Putin is many things, but irrational isn't one of them.

But he is cold and calculating.

Several of Putin's critics have died or been badly injured in assassination attempts.

Nixon and Kissinger believed that the way out of MAD was to establish parity between the United States and the Soviet Union. Each side would have roughly the same capped capabilities to destroy the other. But the capabilities would be capped, no longer beyond the ability of the Soviet economy to afford.

TASS reported today that Russian Foreign Minister Sergei Lavrov wants the U.S. to negotiate an outer space arms treaty with Russia and China.

“We would prefer that the United States should sit down at the negotiating table at last, instead of making groundless accusations, and discuss its concerns with regard to the treaty, which Russia and China are proposing to prevent this arms race and which the US cannot accept. It would be very interesting for us to hear a specific and reasoned position and not pretexts. We are ready for that,” Russia’s top diplomat said.

What better way to bring the U.S. to the table than a demonstration of a potential weapon of terror?

In October, Ars Technica journalist Eric Berger reported that Russia will cut the Roscosmos budget about 16% annually over the next three years, and that Putin is unhappy with the agency's performance.

Roscosmos is a nominally civilian agency, but still it's a sign that international sanctions are working. Russia doesn't have the money or the knowledge base to compete with the X-37B and other Western technologies.

So that's what Putin wants. A return to parity. A balance of terror that he can afford.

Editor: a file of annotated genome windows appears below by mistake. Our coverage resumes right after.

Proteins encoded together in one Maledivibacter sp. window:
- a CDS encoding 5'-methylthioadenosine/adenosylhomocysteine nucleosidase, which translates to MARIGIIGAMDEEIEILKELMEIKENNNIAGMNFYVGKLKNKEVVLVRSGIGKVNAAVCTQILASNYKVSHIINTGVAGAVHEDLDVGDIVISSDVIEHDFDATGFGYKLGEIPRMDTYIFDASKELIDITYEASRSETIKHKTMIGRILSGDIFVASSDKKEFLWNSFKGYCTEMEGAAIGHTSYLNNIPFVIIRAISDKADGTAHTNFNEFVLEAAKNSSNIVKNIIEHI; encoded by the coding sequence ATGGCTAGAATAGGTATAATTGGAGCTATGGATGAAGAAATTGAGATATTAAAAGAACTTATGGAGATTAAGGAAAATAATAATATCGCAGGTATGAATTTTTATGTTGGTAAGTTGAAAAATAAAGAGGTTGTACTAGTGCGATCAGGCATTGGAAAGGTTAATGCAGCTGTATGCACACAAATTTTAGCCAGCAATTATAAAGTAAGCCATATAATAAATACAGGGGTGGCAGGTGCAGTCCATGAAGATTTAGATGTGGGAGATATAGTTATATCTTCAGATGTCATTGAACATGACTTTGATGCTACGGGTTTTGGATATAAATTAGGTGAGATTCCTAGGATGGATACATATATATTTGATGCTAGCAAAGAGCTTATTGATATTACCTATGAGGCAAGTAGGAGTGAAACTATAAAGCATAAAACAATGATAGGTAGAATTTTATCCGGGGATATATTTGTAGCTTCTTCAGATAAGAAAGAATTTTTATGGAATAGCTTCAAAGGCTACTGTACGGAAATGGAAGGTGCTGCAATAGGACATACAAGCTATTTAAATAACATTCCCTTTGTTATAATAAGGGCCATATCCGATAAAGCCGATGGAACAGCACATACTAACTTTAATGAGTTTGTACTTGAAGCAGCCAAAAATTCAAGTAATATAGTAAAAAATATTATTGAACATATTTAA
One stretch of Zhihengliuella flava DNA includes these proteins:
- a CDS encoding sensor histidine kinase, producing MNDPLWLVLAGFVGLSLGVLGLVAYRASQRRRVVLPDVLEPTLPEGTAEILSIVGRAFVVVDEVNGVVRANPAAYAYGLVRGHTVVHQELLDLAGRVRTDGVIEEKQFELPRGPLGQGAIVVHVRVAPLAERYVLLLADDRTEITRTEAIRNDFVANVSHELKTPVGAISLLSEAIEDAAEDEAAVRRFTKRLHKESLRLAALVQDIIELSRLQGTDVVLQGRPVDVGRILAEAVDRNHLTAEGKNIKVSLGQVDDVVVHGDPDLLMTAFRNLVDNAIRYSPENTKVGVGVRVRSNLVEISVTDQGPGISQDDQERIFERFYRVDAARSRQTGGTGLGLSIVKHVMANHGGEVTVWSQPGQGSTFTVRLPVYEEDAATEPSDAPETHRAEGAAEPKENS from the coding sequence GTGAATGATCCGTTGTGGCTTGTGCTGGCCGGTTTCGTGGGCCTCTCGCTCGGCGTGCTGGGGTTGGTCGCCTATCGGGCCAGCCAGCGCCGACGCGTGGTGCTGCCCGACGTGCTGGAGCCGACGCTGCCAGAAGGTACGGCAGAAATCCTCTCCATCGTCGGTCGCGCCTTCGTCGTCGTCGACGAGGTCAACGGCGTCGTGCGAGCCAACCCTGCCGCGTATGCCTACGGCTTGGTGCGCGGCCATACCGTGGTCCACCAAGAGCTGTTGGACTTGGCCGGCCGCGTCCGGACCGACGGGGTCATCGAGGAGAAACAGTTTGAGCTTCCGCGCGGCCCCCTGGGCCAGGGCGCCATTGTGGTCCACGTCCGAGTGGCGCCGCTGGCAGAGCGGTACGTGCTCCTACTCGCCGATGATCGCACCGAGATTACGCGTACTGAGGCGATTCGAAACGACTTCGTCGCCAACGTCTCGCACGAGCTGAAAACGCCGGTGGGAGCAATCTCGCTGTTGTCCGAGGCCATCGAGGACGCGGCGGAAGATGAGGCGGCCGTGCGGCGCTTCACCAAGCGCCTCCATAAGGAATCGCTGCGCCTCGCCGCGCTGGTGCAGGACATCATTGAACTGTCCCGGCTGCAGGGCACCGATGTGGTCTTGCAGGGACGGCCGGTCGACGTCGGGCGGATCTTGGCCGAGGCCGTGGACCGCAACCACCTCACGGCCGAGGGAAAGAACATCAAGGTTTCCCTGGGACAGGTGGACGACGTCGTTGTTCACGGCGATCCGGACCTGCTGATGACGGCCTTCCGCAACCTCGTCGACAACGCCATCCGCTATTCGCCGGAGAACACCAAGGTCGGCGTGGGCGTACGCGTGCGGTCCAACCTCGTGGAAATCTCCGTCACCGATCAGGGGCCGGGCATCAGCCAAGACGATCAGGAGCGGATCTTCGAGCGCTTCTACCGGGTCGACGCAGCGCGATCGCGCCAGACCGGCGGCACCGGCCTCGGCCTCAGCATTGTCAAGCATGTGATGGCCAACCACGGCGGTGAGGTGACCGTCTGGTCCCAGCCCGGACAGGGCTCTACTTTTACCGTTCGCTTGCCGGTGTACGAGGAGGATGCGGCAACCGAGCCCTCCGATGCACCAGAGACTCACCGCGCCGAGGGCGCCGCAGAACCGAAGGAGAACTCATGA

The international crew of the space station are no more than pawns in his geopolitical chess game.

UPDATE November 17, 2021 — The pro-Kremlin nationalist web site Pravda.ru published an article today claiming that a new Russian anti-missile system can shoot down the American X-37B robotic orbiter. It cites a Chinese website call Sohu as the source. This appears to be the source article, using Google Translate to translate into English. The article is dated November 14, the day before the Russian ASAT test.

Eric Berger of Ars Technica published a story today reporting that “some of the largest pieces of debris have already reached altitudes from as high as 1,100 km and as low as 300 km above the Earth.” The ISS typically is around 400 km.

Friday, September 24, 2021


The first commercial passenger flight from Detroit to Cleveland, in 1928. Video source: King Rose Archives YouTube channel.

Say what you will about the year of our Lord 2021, but future aerospace historians will remember this year as when commercial space travel finally became viable.

On July 11, billionaire Sir Richard Branson and invited passengers reached an altitude of about 53 miles on their Virgin Galactic suborbital flight.

After he landed, Branson said:

We're here to make space more accessible to all. We want to turn the next generation of dreamers into the astronauts of today and tomorrow. We've all us on this stage have had the most extraordinary experience, and we'd love it if a number of you can have it, too. If you ever had a dream, now is the time to make it come true. I'd like to end by saying welcome to the dawn of a new space age.

Nine days later, on July 20, the world's richest man, billionaire Jeff Bezos, and his invited guests reached 66 miles on their Blue Origin suborbital flight.

After he landed, Bezos said:

What we’re really trying to do is build reusable space vehicles. It’s the only way to build a road to space, and we need to build a road to space so that our children can build the future.

Space Coast news coverage of the Inspiration4 launch, September 15, 2021. Video source: Spectrum News via Space SPAN YouTube channel.

On September 15, SpaceX launched Inspiration4, the first all-American orbital commercial mission, from Kennedy Space Center's Pad 39A. Billionaire Jared Isaacman purchased a crew Dragon flight atop a Falcon 9 rocket, a three-day mission that reached an altitude of about 364 miles, or about 100 miles higher than the International Space Station's orbit. Isaacman selected three passengers from all walks of life to join him.

With all three flights, some of the media focus was on the “billionaire” status of those financing the flights, as if it's immoral for rich people to pay for non-rich people to go into space.

Some complain that the money could have been better spent on the impoverished, the homeless, the afflicted.